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Numbers, Phrasing and Formatting Confuse Consumers Examining Food Labels

The Numbers Problem
Product labels on foods are supposed to make things easier for consumers, but they can sometimes end up doing just the opposite. According to Neha Khandpur of the Harvard T.H. Chan School of Public Health's Department of Nutrition, studies have indicated that the numbers and percentages prevalent on many food stickers and labels tend to confuse consumers, which may result in shoppers making unwise product and portion selections.

"If we can come up with strategies to improve consumers' ability to understand the labels' content, it will mean that a huge segment of the society that previously was not able to access that information will now understand it and, we hope, make healthier food choices for themselves," said Khandpur, as quoted on the School of Public Health's website.

Khandpur and her research partner, Christina Roberto of the Psychology of Eating and Consumer Health Lab, are researching ways to better inform shoppers as part of the United States Food and Drug Administration's upcoming nutrition label format revamp. The new labels are still being designed, but they may include a qualitative approach that categorizes the levels of particular nutrients as high, medium or low. Another tactic could include using units of measurement that are more accessible for consumers, such as teaspoons rather than grams.

The Phrasing Problem
Of course, numbers are only part of the confusion. There's also the issue of terms like "low-fat" and "sugar-free," what they actually mean, what qualifies companies to use them and whether their true definitions match what consumers infer when browsing store shelves. As CBS pointed out, "low-fat" and "sugar-free" are both federally regulated claims. The former means a product contains less than 3 grams of fat per serving, while the latter means an item has under 0.5 grams of sugar per serving and does not contain any sugars as an ingredient. However, other buzz phrases that aren't federally regulated may sound good but mean very little. CBS' Mitch Lipka examined a few such claims, including:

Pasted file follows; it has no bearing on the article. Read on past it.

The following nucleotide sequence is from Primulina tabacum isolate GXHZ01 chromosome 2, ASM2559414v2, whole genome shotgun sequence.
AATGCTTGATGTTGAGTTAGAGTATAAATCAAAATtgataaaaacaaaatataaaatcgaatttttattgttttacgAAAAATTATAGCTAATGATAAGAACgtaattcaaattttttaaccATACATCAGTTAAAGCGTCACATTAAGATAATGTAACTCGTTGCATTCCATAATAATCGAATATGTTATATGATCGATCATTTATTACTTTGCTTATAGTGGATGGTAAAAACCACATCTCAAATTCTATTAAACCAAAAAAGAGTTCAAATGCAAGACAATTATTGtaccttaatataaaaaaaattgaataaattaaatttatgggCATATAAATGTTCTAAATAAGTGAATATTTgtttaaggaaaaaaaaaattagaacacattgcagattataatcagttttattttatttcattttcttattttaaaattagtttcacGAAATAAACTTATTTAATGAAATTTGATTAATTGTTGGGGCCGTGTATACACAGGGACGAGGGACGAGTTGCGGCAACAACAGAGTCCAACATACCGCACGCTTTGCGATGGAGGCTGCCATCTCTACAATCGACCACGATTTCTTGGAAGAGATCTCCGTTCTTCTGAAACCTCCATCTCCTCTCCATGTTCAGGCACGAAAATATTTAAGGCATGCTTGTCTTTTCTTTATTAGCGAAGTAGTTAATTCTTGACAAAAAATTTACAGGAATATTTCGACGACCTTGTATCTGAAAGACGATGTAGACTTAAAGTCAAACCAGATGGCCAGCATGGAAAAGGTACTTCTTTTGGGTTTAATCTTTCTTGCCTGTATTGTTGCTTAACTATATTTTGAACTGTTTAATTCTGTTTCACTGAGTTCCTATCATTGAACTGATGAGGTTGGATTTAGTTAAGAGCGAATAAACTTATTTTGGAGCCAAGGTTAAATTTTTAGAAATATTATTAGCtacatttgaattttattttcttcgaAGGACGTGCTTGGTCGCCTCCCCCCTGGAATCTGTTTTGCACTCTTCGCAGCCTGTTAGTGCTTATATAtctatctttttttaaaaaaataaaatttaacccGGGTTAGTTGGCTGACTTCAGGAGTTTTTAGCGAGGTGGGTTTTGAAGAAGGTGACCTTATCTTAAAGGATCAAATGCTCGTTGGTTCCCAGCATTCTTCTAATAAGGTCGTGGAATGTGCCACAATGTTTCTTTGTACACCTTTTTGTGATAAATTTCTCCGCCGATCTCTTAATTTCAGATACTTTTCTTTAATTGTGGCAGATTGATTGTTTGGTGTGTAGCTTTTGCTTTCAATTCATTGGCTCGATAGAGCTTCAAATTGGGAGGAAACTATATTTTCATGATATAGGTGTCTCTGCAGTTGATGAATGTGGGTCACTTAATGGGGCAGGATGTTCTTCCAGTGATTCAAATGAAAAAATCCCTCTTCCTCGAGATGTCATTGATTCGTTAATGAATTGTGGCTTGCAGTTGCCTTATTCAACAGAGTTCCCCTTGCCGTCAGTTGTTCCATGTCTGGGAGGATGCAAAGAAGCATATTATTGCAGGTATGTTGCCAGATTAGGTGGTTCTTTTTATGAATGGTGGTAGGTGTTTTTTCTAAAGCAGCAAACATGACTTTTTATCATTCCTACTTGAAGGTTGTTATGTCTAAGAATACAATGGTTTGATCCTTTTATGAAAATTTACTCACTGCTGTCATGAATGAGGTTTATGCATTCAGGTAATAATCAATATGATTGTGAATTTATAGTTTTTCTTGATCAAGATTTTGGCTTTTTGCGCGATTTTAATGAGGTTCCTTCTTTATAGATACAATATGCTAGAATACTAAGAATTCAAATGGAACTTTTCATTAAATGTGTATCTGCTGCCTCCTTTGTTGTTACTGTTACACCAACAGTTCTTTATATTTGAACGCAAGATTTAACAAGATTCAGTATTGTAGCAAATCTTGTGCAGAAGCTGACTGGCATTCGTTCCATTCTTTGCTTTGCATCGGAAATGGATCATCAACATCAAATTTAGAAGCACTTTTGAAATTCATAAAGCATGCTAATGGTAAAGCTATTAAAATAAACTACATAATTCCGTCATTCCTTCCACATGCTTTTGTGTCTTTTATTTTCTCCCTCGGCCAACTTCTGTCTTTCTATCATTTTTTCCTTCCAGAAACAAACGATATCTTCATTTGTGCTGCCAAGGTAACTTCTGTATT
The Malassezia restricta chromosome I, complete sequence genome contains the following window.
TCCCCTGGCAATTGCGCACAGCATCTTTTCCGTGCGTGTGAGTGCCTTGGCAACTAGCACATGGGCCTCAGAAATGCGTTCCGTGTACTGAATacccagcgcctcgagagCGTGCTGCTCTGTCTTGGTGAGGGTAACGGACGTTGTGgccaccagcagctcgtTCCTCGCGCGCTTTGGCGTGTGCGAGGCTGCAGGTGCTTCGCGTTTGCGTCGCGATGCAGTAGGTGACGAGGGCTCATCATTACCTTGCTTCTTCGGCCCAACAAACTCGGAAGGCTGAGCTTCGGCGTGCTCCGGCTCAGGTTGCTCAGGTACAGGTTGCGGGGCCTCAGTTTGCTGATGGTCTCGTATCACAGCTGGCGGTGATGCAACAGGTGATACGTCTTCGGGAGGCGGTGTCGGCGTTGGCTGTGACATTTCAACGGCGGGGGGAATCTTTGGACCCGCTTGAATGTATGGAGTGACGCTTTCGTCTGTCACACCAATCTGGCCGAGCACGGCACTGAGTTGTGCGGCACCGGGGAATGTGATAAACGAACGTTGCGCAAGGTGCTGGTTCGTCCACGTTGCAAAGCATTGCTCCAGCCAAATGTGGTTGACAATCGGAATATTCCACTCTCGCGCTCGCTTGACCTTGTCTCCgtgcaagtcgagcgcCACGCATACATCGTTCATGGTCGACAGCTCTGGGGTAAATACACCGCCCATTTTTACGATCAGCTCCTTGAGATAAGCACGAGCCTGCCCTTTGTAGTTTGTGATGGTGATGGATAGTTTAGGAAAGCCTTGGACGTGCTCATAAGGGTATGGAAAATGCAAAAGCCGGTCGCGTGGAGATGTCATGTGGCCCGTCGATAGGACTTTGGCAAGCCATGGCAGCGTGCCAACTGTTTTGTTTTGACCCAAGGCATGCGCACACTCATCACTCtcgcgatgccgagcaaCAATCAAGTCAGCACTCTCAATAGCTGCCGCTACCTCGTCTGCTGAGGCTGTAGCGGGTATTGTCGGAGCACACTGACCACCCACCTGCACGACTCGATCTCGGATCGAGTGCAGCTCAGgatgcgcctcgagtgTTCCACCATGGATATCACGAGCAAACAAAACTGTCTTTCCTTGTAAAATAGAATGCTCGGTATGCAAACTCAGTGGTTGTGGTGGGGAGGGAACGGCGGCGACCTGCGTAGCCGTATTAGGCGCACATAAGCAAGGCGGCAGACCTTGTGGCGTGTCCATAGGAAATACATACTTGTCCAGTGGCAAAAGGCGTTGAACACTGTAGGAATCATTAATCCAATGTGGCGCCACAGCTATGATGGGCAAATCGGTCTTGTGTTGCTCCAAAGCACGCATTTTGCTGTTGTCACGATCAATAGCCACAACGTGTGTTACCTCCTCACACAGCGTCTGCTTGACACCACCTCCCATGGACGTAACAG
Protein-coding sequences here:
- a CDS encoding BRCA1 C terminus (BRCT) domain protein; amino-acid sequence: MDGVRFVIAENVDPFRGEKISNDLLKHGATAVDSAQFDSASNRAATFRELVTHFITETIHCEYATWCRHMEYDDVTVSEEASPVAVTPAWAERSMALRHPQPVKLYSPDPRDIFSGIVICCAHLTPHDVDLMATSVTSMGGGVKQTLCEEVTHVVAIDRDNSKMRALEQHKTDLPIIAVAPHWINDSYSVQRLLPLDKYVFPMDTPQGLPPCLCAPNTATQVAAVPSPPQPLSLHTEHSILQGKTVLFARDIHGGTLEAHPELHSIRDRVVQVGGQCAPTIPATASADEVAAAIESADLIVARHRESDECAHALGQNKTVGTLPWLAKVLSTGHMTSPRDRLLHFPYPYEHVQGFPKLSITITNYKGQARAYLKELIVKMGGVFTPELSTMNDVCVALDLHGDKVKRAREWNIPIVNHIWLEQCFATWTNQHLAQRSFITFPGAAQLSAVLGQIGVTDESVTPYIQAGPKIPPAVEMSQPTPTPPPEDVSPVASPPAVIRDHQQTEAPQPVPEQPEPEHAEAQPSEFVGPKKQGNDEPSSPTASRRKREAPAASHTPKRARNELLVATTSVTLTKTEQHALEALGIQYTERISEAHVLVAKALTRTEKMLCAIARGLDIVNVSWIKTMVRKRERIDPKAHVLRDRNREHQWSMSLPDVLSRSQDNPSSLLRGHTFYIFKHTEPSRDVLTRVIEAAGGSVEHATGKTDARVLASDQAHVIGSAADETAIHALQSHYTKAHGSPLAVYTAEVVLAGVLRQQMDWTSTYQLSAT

• "Doctor-recommended": A phrase as vague as "doctor-recommended" leaves plenty of room for interpretation, which is exactly what advertising departments are counting on. "Assuming it's true, such a phrase could literally mean that a single doctor liked the way it tasted and recommended a friend try it," Lipka pointed out.
  • "Farm-raised": The term "farm-raised" evokes a certain image that marketers hope will help sell their products, but what does it really mean? As the National Chicken Council pointed out, "All chickens are raised on farms, so any chicken could be labeled 'farm-raised.'"
  • "Free-range": Some individuals who are concerned about how the creatures that make up our food chain are treated elect to avoid eating meat (vegetarians) or even all animal products (vegans). Others commit to only purchasing items produced under humane conditions, but determining whether animals were actually treated humanely can be tricky. "The only legal requirement to use the ['free-range'] claim is that the animal was allowed access to the outdoors," wrote Lipka. "It doesn't mean they ever did go outside." That being said, it doesn't mean they didn't, either, which is why this phrase can be so thorny to unpack.

The Formatting Problem
Ingredient lists and nutrition panels can get lengthy, which is where the importance of proper formatting and high-resolution printing comes in. Lightning Labels' professional-quality custom labels and stickers make it easy to include all necessary information in small but legible text, providing consumers with everything they need to know while still leaving room for the design elements that will likely attract shoppers to the product in the first place.